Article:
All voices – be they brown, black, white, queer, transgender or straight – deserve to be heard.
When we open our ears to the experiences of others, the voices we wouldn’t normally listen to challenge us to open our eyes to new ideas and understand those around us.
Through open communication – we, as a community, can facilitate a healthy atmosphere where inclusivity is encouraged and differences are embraced.
Whether it is talking about sexual assault, the LGBTQIA community, different heritages or a variety of experiences, The Collegian believes in promoting an environment where anyone can share their experience. This is the kind of community we want to help build.
Promoting diversity does not just stem from the pigmentation of one’s skin, culture, religion or ethnicity. It comes from diversity of thought and experience.
We as students are part of a diverse campus community, surrounded by leaders who are equally as diverse as the students they serve. President Joseph Castro, a Mexican-American, and Vice President Frank Lamas, a Cuban-American, are perfect representations of the students who make up their institution.
Castro and Lamas are individuals who broke down barriers and surpassed preconceived boundaries pushed upon them by society’s stereotypes and generalizations.
Generalizations do nothing to spur progress.
Unfortunately, privilege exists and that is an aspect of society that can not be destroyed overnight.
Activism and calls to action dismantle prejudice within different cultures and communities. There is power in calling out the majority and demanding inclusion, but not in fighting racism with more harmful stereotypes and generalizations – that gets us nowhere.
We can end prejudice and the stereotypes by coming together and accepting intersectionality.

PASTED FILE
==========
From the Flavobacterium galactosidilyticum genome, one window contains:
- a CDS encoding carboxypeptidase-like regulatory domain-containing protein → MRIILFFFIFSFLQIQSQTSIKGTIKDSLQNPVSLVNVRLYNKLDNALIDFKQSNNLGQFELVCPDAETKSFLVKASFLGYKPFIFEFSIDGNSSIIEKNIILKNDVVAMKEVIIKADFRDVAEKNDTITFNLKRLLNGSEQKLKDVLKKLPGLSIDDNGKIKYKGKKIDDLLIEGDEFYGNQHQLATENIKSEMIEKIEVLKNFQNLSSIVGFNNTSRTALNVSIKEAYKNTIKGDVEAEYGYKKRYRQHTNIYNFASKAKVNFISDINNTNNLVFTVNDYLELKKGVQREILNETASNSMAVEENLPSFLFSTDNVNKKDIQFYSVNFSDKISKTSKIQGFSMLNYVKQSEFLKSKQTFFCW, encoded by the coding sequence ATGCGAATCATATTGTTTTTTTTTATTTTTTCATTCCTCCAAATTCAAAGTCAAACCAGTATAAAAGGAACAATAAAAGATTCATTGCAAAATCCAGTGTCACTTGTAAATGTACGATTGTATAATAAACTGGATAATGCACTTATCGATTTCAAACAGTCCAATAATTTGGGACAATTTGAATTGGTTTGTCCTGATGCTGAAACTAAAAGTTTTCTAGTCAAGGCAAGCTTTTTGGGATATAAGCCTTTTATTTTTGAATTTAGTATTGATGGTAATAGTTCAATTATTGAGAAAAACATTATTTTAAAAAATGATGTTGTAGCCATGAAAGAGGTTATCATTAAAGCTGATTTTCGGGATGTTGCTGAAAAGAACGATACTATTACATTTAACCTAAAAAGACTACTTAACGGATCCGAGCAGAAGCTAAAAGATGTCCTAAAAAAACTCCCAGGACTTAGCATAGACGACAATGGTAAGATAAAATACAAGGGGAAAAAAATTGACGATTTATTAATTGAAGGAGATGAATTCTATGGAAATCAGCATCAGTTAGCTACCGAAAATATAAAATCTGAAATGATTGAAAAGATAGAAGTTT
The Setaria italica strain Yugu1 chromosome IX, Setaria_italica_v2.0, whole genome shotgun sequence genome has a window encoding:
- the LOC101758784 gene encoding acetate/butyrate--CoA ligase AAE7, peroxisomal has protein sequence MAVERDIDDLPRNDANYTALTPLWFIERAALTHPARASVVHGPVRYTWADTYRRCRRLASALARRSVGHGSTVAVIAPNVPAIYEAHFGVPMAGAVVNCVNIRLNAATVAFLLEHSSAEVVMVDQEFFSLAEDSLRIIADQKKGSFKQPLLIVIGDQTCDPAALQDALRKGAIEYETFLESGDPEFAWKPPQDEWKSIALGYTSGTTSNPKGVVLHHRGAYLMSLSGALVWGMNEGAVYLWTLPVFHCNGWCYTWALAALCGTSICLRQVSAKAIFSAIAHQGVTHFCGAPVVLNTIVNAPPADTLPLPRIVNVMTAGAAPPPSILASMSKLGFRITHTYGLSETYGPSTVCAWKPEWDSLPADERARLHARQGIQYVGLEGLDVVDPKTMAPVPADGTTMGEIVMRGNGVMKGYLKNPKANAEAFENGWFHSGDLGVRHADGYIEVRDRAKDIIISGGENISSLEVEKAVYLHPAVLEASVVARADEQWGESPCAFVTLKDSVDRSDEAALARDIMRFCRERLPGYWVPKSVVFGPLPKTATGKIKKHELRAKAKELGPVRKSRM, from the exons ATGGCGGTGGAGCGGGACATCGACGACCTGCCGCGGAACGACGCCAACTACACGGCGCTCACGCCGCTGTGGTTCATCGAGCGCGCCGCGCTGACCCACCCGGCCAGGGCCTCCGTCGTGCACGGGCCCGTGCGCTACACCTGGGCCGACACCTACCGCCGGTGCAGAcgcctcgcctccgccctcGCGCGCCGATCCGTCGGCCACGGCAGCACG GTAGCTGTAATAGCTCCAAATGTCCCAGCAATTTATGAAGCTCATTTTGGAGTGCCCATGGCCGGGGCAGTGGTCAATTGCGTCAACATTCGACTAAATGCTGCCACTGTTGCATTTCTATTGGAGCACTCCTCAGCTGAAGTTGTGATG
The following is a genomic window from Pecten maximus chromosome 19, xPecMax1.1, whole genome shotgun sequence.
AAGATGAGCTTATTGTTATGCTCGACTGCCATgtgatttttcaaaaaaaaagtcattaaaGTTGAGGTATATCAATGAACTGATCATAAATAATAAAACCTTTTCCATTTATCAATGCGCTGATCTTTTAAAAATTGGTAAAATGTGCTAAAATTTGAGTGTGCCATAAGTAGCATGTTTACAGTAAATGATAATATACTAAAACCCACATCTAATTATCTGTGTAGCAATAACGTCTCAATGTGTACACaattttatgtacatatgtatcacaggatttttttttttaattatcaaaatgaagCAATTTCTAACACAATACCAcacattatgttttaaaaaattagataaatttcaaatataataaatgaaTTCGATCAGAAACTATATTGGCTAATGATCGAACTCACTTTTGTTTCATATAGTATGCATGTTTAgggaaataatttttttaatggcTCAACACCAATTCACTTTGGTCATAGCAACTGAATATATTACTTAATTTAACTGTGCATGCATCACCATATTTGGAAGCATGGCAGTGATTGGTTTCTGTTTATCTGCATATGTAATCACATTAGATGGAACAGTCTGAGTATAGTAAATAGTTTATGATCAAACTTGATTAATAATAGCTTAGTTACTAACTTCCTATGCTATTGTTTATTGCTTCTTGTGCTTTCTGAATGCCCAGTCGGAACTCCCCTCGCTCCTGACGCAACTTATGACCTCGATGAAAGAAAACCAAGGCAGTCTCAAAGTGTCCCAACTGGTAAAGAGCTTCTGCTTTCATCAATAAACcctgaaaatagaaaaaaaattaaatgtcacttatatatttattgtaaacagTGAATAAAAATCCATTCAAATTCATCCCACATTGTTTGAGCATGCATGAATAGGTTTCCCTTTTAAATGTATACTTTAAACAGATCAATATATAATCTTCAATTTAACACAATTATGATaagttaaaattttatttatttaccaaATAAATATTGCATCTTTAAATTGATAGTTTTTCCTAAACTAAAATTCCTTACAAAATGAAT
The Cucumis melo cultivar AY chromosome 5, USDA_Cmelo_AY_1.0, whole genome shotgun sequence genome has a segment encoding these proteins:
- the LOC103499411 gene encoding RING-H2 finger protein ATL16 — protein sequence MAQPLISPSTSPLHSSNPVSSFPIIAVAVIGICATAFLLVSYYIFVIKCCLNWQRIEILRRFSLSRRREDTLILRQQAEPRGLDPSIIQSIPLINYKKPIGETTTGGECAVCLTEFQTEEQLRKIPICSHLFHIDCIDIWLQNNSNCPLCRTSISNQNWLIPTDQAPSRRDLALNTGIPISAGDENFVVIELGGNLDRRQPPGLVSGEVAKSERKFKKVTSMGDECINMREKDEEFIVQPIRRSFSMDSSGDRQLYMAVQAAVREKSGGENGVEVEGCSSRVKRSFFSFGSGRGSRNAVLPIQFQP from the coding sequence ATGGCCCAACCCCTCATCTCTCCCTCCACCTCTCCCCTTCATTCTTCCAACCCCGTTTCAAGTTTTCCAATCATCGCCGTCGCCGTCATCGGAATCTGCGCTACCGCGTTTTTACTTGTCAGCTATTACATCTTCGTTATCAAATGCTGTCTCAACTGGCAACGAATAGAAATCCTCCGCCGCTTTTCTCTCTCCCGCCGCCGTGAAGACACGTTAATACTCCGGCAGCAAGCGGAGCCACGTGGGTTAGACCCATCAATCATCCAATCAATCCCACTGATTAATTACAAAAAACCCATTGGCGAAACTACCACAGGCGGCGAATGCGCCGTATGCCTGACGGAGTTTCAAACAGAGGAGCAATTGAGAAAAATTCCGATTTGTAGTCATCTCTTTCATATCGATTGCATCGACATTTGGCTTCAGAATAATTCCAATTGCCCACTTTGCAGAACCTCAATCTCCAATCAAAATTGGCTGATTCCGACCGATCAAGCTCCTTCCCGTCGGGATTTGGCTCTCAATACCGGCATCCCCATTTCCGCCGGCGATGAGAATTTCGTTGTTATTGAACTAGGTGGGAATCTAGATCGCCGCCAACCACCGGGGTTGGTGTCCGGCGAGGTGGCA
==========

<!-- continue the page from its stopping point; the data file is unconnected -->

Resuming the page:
It’s hard not to sound like idealistic or yearning for goals that are impossible to reach, but it’s true – we get nowhere alone. We need each other.
Those with privilege need to recognize what gives them an advantage and use it to help empower others.
If the last few years has taught us anything, it’s that racism, privilege and prejudice are alive and well.
Black lives are being taken every single day. Those living in disadvantaged neighborhoods like Flint, Michigan have been drinking contaminated water for two years. The reproductive health of women everywhere is being policed by men in congress determined to make safe abortions impossible.
At the forefront are news organizations dedicated to reporting the most true representations possible of what is happening in our world.
Granted, there are media organizations whose goals are to push a single agenda, but it is the true intent of ethical journalism to deliver unbiased and informed truth.
Even when writing opinions or editorials, journalists are trained to immerse themselves into the big picture to grasp a better understanding of the topic before they begin to write and share.
Whether you’re an activist or a journalist, writing should be guided by research and the asking of questions.
Members of the Collegian editorial board are part of the diverse Fresno State student population – a group of people who identify with different sexual orientations, all coming from Latin descent – who strive to understand issues even through their diverse lens.
In one way or another, we are all members of different minorities doing our duty as employees in print journalism to bring unbiased, factual truths to light.
It is the goal of The Collegian and its editorial board to uphold our journalistic integrity and eradicate racism and prejudice by educating our readers – not by loosely informing our readers.